At the time, it was predicted to a listing would value Aramco at as more than $2 trillion, although the figure has since been disputed by analysts as too high.
The Crown Prince embarked on a tour of potential listing venues as governments and financial authorities rolled out the red carpet.
President Trump tweeted last November that he “would very much appreciate Saudi Arabia doing their IPO of Aramco with the New York Stock Exchange”. As recently as March the Saudi energy minister said that London remained in contention and Aramco’s annual report released this month said preparations for the “landmark event” were continuing. However a Saudi source familiar with the plans said: “The decision to call off the IPO was taken some time ago, but no-one can disclose this, so statements are gradually going that way – first delay then calling off.”
A senior financial advisor, said: “The message we have been given is that the IPO has been called off for the foreseeable future”.
The Crown Prince has pursued a range of investment plans as part of a so-called Vision 2030, a bid to turn the country into a global investment powerhouse and reduce its dependence on demand for oil. The expected proceeds of an Aramco float were viewed as key pillar of plan.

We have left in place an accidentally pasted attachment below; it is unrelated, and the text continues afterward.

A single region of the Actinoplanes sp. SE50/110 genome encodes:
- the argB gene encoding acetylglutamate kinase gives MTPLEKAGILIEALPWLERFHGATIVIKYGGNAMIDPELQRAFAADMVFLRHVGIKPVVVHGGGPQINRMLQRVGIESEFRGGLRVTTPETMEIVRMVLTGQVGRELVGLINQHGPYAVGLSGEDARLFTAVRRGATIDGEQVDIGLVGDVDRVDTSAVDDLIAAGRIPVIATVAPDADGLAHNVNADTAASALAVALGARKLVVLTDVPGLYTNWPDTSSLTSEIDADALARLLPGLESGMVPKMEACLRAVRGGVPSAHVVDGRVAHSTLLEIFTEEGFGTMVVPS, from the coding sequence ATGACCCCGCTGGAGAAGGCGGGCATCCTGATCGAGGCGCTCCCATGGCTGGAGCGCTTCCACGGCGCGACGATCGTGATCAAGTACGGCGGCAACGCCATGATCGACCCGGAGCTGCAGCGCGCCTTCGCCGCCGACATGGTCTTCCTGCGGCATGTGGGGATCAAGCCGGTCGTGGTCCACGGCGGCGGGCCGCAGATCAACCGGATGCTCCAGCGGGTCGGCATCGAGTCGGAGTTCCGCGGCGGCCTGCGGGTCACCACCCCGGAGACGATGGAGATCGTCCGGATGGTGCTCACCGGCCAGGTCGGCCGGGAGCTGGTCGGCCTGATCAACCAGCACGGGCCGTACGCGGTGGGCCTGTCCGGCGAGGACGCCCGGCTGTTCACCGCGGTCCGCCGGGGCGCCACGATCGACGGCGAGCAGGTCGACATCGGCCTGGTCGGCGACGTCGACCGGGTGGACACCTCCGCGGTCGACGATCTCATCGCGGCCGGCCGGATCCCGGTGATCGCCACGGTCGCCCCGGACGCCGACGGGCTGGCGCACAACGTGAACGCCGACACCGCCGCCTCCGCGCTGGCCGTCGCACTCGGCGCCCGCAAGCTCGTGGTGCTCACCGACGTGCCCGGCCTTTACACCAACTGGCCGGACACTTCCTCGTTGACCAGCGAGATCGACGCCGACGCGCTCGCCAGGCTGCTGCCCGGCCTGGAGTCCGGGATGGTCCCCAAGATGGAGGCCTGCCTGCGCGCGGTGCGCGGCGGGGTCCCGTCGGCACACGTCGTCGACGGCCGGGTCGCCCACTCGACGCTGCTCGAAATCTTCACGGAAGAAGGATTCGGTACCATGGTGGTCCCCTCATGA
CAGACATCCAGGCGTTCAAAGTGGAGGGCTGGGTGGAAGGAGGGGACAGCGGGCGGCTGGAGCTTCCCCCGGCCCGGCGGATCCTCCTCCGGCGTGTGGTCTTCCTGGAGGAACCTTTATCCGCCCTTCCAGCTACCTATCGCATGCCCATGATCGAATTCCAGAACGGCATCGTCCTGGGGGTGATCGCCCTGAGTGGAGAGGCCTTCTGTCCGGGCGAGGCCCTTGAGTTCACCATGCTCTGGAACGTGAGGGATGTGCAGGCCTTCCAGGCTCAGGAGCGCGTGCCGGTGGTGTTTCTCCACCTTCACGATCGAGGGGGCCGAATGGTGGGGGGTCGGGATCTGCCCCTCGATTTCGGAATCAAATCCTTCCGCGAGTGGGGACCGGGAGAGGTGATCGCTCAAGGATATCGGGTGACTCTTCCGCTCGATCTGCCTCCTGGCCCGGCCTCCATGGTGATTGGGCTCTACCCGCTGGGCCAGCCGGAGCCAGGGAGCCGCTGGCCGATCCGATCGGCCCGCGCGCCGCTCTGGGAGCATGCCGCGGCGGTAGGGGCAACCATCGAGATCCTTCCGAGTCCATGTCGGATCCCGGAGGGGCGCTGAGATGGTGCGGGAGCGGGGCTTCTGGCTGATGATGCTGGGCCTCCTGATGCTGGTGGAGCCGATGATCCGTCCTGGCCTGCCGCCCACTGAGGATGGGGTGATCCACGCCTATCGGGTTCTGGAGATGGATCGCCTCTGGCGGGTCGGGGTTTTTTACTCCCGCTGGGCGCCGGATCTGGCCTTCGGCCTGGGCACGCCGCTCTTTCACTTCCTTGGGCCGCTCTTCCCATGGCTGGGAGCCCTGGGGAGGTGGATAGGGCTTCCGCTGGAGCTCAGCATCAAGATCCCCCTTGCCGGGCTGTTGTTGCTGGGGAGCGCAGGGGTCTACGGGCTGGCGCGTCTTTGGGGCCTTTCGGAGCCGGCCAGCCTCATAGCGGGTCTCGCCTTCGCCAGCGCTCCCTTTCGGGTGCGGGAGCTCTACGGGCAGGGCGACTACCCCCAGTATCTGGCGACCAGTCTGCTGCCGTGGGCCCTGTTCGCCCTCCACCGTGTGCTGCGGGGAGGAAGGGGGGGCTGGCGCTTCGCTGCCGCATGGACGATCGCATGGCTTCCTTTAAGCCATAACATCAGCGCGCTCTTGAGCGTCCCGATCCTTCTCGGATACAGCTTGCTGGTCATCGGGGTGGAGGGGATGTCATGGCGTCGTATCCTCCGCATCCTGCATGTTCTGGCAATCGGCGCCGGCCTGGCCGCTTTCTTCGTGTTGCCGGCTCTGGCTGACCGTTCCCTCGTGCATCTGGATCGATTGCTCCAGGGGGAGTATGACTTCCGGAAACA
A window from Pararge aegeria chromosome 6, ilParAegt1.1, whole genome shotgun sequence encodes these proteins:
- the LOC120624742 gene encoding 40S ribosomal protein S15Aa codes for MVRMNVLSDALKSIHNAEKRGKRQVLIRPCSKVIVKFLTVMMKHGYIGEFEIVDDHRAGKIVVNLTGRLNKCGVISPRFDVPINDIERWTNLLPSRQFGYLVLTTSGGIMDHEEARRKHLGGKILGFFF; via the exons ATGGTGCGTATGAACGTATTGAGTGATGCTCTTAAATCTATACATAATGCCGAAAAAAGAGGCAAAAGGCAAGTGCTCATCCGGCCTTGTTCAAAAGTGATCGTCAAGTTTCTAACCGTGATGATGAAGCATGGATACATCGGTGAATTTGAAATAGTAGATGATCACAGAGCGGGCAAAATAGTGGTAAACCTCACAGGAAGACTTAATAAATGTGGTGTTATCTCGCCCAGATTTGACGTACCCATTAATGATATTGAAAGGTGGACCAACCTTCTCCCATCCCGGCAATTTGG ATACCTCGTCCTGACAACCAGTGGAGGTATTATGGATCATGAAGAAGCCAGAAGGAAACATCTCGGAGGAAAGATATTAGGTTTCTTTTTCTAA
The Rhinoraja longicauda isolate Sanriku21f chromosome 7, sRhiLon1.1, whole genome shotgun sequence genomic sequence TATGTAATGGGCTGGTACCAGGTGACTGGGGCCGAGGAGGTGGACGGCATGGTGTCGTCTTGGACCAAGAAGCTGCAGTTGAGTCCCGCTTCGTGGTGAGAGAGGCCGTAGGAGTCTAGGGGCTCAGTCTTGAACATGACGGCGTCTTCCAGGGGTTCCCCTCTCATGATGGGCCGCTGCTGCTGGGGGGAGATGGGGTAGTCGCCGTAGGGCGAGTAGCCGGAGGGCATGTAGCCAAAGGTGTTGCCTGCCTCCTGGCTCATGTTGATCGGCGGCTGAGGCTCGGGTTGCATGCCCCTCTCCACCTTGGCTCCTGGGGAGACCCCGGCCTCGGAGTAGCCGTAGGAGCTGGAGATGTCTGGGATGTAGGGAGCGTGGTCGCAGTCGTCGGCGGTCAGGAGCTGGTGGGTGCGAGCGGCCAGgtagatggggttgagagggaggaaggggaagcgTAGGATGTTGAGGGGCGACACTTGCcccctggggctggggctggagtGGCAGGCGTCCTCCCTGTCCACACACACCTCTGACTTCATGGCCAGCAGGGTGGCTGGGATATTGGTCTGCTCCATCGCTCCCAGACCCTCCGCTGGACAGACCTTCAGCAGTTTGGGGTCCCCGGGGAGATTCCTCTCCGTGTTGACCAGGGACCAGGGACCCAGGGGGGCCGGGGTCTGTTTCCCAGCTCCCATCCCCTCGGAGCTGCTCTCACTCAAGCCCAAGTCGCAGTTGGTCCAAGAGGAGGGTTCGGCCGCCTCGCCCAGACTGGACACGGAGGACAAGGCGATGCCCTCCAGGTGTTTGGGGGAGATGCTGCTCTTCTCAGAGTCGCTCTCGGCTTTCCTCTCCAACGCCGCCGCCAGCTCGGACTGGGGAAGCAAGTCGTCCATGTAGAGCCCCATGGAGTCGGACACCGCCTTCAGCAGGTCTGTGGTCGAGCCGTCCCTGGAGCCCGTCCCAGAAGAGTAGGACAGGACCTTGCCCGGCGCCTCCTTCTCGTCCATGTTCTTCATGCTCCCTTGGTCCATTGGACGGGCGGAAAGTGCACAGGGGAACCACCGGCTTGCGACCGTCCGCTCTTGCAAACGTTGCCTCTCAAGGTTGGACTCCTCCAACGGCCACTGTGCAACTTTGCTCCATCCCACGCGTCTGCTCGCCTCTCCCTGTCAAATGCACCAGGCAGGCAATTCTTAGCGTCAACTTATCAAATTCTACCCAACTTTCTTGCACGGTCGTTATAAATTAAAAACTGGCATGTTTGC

Aramco is now focused on the purchase of “strategic stake” in petrochemicals maker Saudi Basic Industries Corp from the Saudi sovereign wealth fund PIF.
It has held talks with the entrepreneur Elon Musk over a potential $82bn buyout of the electric carmaker Tesla, but doubts have mounted in recent days. PIF is said to be considering a smaller investment of just $1bn in Lucid Motors, a Tesla rival set up by former Tesla engineers.
The Crown Prince’s attempt to build international links suffered another blow this month when a diplomatic row with Canada spilled over into the financial markets. Canadian assets were sold off by Saudi-backed funds following criticism of the treatment of human rights activists in the Kingdom.
Some analysts believe the sell-off has damaged the Kingdom’s standing as a potential investment hub.
(qlmbusinessnews.com via bbc.co.uk – – Wed, 22 Aug 2018) London, Uk – –